GNOME 2.16 Release Notes
1. Preparing for the eye candy age
While version 2.16 continues to enhance GNOME with useful features, makes it easier to use, and removes rough edges, it also takes the first steps into the advancing age of eye candy: windows that wobble, vanish, fade, shrink, or explode -- such effects are possible due to ongoing advancements of graphics hardware.
Some of these changes are still under development, and are not enabled by default: you need to use a special configuration to use them. Nevertheless, they provide a peek into the age to come.
Come along on a short journey into the future!
1.1. Advanced 3D effects
Metacity, GNOME's default window manager, makes its first steps into the world of 3D accelerated desktop computing. Many extensions to its compositor engine let your windows wobble, shrink, explode, fade in and out, bounce on window focus, and show other interesting, unusual or funny effects such as having different transparency for different window types like menus, dialogs, and main windows.
Not yet enabled by default, new compositing affects are only available when Metacity is compiled with the special --enable-compositor option. The new compositing features also depend on support for the GLX_texture_from_pixmap extension, which is only available to owners of Intel i830 to i945, and ATI Radeon 7000 to 9250 chips at the present time. (Update: Nvidia has beta drivers supporting this extension; alternatively, the extension is available when using Xgl instead of Xorg)
“It's important to note,” says Vincent Untz, member of the GNOME release team, “that it's an ongoing work, and that more will come in 2.18”.
Once Metacity is compiled with the correct option, the effects can be turned on and off without a restart or new login, and applications can take advantage of this. For example, the GNOME terminal can now offer real transparency.
1.2. Cleaner icon theme, Cairo, and Wanda
GNOME 2.16 doesn't just provide eye candy for curious testers; there are also many improvements that are immediately visible: an improved icon theme that follows the Tango style guidelines, a new view on events in the calender module of GNOME's email application, Evolution, and a long overdue face lift for Wanda -- GNOME's cute fortune-telling fish.
GNOME 2.16's new icon theme follows the artwork guidelines proposed by the Tango project, thus supporting a more consistent graphical user interface experience for free and open source software. By now also following the Freedesktop icon naming specification, the GNOME icon theme now also works for applications written for other popular desktops, such as KDE or XFce.
Additionally, the icon theme was also cleared up: many application icons are now shipped with their applications, making it easier to use them from other desktops environments than GNOME. Many icons are also scalable now, meaning you can now change their size on your desktop and they still look good! GNOME's default meta-theme has also gone through a clean-up.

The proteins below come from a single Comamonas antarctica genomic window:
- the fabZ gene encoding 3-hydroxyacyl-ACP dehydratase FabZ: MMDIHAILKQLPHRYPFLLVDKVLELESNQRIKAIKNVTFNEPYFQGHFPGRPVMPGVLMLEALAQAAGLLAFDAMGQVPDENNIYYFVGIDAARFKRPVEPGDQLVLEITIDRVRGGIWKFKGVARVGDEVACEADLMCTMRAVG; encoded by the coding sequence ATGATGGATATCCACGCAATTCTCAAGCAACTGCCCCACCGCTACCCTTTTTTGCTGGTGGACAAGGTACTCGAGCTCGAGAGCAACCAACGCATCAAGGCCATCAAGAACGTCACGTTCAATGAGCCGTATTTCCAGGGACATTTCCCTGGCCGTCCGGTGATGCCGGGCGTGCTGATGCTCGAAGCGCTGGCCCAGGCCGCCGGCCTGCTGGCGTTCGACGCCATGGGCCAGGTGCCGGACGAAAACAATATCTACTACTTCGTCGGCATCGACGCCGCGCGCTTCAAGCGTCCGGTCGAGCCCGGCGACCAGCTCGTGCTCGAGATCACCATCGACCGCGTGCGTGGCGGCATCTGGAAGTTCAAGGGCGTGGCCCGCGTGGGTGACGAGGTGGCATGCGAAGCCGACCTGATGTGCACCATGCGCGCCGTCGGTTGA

More eye candy is also available in Evolution's Calender module: it now uses Cairo to display a much more appealing view on events: They now have a top header that displays the start time, and the end time if you re-size the event icon. Selected events are now shown using a drop shadow. Cairo is a 2-dimensional graphics library designed to support a number of modern graphics techniques such as stroking, alpha blending and antialiasing.
GNOME's cute little fortune-telling fish, Wanda, received a face lift, too. Being an old companion since the beginning of GNOME, some people wonder if that's one of the most important changes of GNOME 2.16.
2. Feature Enhancements
If you're using a laptop, have problems finding free space on your hard disks, want to customize your menu items, or find it hard to keep up with all your personal information, you'll be happy to upgrade to GNOME 2.16.
2.1. A longer life for your laptop
If you're traveling a lot with your laptop computer, the new integrated power management support of GNOME 2.16 will be a major help: It lets you manage your battery, UPS, and wireless peripherals. It also offers graphs showing you how much power is being used.
Power management is easily controlled via a panel icon. A simple preference dialog lets you adapt to the situations you typically use your GNOME-based computer.
By providing hooks via standardized DBUS methods, other programs are able to interact with power saving and thus reduce the necessity of taking care about power management manually. For example, an application like nautilus could stop the computer sleeping automatically when copying large files, or a service like beagled could use a slow indexing mode when on battery power.
2.2. Note taking made simple
A telephone number, an idea, a meeting with friends -- your life is an endless flow of small pieces of information. Keeping track of it all can be difficult and frustrating but GNOME 2.16 makes it easy with a powerful new note-taking application called Tomboy.